Devils Tongue in Chilliwacks / 奇利瓦克裏的魔鬼舌

Devils Tongue revealing itself
Devils Tongue revealing itself

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Devils Tongue was our third time going through Canada this year. It was initially going to be our Labor Day weekend trip. But after seeing Eric‘s report from one month before, I knew that pup and I could potentially climb the peak in two days. So I dedicated the three-day weekend to climbing Booker Mountain and Johannesburg Mountain.

The Lowdown on Devils Tongue

Access: Nepopekum Day Use Area
Round Trip: TBD
Elevation Range: 3160′-8048′
Gear: helmet
GPS Track: available

Skagit River Crossing

The pup and I took the direct approach like the few parties before. Since heavy rain was in the forecast for Sunday, the goal was to climb Devils Tongue on day one. But an early start on Saturday meant that we had to cross the Skagit River in the dark. Being an so-so swimmer, that idea didn’t sound like fun. So, armed with an hour of daylight, we began hiking from the Nepopekum Day Use Area late Friday evening.

The water was shallower than anticipated; it was only up to the knees. The rain boots came in handy for the crossing; I used them for foot protection. After getting to the other side, we met two fishers and another pup. From the somewhat hidden orange flagging by the shore, we then went into the forest hiked a short distance before dark. Later I found a flat-ish spot off the trail and set up camp for the night.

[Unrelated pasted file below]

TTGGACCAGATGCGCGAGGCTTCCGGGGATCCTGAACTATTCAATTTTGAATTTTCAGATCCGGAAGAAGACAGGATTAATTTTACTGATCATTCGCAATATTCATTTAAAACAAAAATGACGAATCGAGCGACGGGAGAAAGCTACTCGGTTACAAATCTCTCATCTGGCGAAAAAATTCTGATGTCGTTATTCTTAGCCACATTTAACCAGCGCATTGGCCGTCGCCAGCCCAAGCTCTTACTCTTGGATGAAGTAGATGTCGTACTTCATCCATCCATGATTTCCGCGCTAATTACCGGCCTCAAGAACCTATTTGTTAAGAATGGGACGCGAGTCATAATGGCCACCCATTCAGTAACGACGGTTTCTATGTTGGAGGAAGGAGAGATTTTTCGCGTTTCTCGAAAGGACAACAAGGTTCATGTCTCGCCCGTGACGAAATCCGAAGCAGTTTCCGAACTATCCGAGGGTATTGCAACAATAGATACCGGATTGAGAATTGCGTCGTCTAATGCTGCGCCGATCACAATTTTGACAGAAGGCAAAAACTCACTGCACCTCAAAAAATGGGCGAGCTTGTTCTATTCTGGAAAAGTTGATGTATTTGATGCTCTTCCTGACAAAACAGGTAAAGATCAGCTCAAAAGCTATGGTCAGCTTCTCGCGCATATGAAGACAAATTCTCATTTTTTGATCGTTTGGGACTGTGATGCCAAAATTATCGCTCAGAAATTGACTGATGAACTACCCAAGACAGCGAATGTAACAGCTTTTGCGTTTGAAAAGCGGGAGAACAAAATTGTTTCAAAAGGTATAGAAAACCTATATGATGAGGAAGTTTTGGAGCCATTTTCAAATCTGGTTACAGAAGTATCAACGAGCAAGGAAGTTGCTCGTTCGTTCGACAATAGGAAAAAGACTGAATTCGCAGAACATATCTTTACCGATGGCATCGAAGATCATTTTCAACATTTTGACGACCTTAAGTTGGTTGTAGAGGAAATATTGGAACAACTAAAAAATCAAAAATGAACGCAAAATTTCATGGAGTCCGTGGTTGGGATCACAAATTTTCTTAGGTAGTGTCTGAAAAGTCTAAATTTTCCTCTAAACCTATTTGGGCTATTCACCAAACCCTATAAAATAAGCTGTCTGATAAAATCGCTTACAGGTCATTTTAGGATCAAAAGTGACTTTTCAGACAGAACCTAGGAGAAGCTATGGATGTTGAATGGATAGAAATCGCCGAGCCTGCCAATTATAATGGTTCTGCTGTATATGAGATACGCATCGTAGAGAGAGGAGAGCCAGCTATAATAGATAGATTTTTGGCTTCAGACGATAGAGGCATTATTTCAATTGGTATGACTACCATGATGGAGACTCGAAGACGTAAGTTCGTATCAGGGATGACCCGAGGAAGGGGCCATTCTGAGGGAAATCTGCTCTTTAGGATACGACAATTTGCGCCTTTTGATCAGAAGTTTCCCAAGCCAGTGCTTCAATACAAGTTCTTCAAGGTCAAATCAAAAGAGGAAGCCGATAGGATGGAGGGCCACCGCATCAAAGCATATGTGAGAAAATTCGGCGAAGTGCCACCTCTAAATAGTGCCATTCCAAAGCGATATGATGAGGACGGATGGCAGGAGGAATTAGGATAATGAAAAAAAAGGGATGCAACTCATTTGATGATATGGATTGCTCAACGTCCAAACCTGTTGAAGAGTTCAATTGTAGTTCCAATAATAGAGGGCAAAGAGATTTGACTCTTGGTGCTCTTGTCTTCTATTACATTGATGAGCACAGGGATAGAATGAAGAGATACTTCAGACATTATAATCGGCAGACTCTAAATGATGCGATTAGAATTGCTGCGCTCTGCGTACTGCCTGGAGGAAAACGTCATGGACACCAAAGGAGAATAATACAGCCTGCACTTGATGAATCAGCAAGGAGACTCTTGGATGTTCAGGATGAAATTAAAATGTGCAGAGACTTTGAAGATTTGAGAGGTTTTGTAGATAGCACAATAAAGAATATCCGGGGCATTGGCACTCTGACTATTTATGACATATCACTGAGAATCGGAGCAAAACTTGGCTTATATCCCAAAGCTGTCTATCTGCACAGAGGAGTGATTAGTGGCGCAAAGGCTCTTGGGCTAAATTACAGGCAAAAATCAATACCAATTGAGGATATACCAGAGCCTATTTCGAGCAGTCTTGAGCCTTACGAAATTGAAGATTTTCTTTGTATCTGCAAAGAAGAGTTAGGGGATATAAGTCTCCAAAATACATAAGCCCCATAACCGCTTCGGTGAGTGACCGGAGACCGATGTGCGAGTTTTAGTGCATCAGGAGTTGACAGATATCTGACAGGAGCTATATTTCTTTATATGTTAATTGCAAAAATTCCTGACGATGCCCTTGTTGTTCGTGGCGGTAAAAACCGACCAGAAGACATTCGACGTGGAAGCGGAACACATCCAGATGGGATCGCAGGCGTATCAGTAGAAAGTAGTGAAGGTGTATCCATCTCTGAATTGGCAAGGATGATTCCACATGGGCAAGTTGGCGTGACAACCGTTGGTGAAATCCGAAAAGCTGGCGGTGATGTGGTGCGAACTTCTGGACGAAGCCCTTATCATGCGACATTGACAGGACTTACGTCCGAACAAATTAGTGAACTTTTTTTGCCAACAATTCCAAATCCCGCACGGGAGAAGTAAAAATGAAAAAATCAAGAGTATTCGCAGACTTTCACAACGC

In search of a suitable campsite
In search of a suitable campsite

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Cloudy Approach to Galene Lakes

Since we had a long day ahead, we began hiking a few hours before sunrise. So far, the trail was in much better shape than I thought. The long switchbacks over some down trees offset the elevation gain. So made good time in getting through the wet vegetation up to the Galene Lakes Basin. It became light shortly afterward. But the sky remained cloudy.

We had glimpses of the lower lake before arriving at the middle lake camp. I searched for the reported direct way to get up to the upper lake but had no luck. So instead, we hiked via the eastern shore to the north end of the lake. Then from there, we scrambled east up through talus in the mist. We couldn’t pinpoint the location of the upper lake until we were standing right next to it.

Upper Galene Lake view
Upper Galene Lake view

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Silver Ridge East